Can Mandatory Overtime Be an Essential Job Function? The 11th Circuit Says Yes

On March 30, 2015, the Eleventh Circuit affirmed a lower court’s decision which determined that mandatory overtime was an essential job function – confirming the dismissal of a disability discrimination claim. You can read the opinion here.

In 2012, the plaintiff provided a note requesting a lifting restriction of no-more than 15 pounds. The employer reassigned her to accommodate the restriction. Thereafter, Plaintiff was limited by her pregnancy, and provided another doctor’s note which stated that she could “not work more than 40-hours per week.”

The employer advised the employee that it would not accommodate her permanent 40-hour workweek restriction, told her that it was placing her on unpaid FMLA leave, and that  if she did not have the 40-hour restriction lifted by her doctor it would terminate her.. The Plaintiff rejected the FMLA leave and did not seek to have the restriction modified by her doctor. The employer sent the employee the necessary FMLA forms twice and advised the employee that it would accommodate the 40-hour workweek restriction temporarily by placing her on FMLA Leave. The plaintiff ignored the FMLA paperwork and never had her doctor complete it. The employee was finally terminated because her absences were not excused (because she declined to take FMLA leave).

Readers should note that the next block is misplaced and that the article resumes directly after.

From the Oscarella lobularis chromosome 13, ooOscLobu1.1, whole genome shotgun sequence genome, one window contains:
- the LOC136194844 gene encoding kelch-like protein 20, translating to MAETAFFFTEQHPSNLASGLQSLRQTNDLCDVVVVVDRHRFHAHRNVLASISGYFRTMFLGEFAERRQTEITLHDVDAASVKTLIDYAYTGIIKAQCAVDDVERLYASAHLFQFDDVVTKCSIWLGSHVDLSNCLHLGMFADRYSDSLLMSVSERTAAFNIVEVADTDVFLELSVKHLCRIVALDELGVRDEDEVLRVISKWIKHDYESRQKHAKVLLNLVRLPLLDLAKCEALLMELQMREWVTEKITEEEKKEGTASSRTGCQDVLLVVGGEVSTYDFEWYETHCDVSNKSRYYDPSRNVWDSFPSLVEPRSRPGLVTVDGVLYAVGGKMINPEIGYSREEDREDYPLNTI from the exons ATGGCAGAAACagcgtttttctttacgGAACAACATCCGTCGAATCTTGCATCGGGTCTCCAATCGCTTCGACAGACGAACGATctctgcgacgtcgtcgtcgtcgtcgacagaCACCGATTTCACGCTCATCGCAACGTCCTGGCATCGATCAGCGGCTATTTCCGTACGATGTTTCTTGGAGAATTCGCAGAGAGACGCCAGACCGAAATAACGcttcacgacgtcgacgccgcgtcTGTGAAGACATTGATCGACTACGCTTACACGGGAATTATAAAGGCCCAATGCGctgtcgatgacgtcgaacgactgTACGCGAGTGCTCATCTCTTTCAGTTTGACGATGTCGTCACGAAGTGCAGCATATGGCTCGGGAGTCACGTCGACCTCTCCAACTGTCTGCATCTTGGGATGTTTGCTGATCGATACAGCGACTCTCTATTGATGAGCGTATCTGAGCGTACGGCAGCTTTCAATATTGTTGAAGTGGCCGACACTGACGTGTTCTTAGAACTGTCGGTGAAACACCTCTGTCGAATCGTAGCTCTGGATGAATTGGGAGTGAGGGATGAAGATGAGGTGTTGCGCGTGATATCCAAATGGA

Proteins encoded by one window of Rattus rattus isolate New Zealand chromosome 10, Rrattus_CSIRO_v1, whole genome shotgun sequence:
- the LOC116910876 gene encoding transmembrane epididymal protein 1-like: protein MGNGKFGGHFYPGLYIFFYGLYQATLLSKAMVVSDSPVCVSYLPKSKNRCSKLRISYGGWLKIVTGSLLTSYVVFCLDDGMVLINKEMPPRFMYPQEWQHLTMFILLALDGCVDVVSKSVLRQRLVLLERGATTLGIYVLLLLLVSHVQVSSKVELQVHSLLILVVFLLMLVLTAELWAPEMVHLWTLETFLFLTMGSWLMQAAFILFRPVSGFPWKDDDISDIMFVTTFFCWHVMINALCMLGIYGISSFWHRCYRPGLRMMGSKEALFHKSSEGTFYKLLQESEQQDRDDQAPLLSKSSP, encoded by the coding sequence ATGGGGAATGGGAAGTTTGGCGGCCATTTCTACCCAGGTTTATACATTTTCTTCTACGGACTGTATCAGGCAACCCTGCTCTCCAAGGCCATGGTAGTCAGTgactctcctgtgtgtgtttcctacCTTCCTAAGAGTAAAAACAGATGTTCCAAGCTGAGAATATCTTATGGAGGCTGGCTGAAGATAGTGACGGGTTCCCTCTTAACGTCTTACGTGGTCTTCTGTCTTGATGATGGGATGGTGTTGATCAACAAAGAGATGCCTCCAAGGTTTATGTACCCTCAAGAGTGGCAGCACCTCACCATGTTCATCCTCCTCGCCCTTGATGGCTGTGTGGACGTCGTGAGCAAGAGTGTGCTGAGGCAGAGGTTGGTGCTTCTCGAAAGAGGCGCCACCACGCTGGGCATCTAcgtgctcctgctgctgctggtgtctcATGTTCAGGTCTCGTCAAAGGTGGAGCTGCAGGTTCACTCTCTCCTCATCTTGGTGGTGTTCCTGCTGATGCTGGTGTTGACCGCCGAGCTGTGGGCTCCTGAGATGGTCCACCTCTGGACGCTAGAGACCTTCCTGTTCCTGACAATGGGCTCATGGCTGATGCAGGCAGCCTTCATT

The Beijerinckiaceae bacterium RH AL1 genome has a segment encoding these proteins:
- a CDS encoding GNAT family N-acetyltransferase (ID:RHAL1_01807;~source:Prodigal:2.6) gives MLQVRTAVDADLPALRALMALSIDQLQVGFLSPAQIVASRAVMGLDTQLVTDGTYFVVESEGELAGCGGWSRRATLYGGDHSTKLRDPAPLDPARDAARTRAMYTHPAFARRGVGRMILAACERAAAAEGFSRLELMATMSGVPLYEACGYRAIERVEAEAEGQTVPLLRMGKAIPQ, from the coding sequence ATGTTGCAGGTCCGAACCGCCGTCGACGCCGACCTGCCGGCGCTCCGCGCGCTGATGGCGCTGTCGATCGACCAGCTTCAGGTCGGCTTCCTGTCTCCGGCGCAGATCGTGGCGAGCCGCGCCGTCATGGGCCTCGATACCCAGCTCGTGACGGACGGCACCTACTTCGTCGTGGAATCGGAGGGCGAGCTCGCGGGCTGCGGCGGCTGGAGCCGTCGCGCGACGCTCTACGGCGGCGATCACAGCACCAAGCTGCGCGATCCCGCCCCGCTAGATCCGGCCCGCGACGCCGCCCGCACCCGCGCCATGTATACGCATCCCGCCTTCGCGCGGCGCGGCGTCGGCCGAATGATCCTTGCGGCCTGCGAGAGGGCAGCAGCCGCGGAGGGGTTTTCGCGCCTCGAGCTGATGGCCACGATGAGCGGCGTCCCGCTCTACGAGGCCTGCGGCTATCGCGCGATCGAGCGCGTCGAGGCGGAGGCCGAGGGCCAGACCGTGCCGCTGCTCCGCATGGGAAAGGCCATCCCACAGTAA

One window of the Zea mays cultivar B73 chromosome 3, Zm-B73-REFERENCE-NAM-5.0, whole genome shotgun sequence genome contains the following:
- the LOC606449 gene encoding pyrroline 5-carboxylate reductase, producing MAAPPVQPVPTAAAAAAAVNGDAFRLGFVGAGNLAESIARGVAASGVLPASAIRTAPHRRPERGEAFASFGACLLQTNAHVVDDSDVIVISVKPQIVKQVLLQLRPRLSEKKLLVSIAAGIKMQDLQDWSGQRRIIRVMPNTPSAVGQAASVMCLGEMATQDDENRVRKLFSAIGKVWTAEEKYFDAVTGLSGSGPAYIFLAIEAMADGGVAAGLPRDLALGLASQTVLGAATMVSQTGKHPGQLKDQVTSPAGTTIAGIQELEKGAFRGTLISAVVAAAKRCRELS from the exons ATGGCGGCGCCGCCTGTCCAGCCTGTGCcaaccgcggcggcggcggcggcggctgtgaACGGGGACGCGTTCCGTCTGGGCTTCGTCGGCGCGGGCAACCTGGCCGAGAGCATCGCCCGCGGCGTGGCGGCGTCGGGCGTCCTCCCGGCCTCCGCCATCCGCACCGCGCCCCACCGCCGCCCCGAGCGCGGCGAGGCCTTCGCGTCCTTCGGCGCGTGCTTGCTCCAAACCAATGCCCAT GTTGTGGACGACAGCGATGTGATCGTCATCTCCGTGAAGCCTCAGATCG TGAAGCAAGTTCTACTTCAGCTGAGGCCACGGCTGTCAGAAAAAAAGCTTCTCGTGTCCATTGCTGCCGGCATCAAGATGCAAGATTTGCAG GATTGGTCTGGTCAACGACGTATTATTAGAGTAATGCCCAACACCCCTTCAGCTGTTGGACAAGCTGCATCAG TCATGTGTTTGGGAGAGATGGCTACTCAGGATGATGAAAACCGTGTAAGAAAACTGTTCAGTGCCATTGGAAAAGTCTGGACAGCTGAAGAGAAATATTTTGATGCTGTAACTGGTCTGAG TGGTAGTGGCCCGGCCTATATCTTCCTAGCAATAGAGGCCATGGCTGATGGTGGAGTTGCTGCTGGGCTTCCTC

The plaintiff sued alleging disability discrimination (e.g. she was terminated because of her disability which caused the work restrictions). The case hinged on whether requiring a 40+ workweek is an essential job function. Under the ADA, an accommodation is only reasonable “if it enables the employee to perform the essential functions of the job”. If an employee cannot perform the essential job functions, even with an accommodation, the employee does not qualify for an accommodation under the ADA.

In this case, the court concluded that 40+ hour workweek was an essential job function. In reaching its conclusion, it gave deference to the employer’s judgment as to whether it was essential, reviewed the job description, and reviewed the business needs of the industry. In dismissing the plaintiff’s case the court held that “the ability to work overtime is an integral part” of the plaintiff’s position. Accordingly, the plaintiff “was not a qualified individual under the ADA” and the plaintiff’s claims were summarily dismissed.

Key Takeaways

  • Employees should work with their Employment Lawyers to clearly write ADA accommodation requests.
  • Employees should not ignore FMLA medication certification. Failure to complete it can mean termination.
  • What an Employer believes is an essential job function matters.
  • Before discussing an accommodation the job description and the industry needs should be reviewed.

If you feel that you have unfairly been denied an ADA accommodation, contact your local employment law attorney. Maduff & Maduff specializes in a variety of employment related issues from overtime and wage theft, to discrimination, to disability rights, we guarantee to help fight for your employment rights.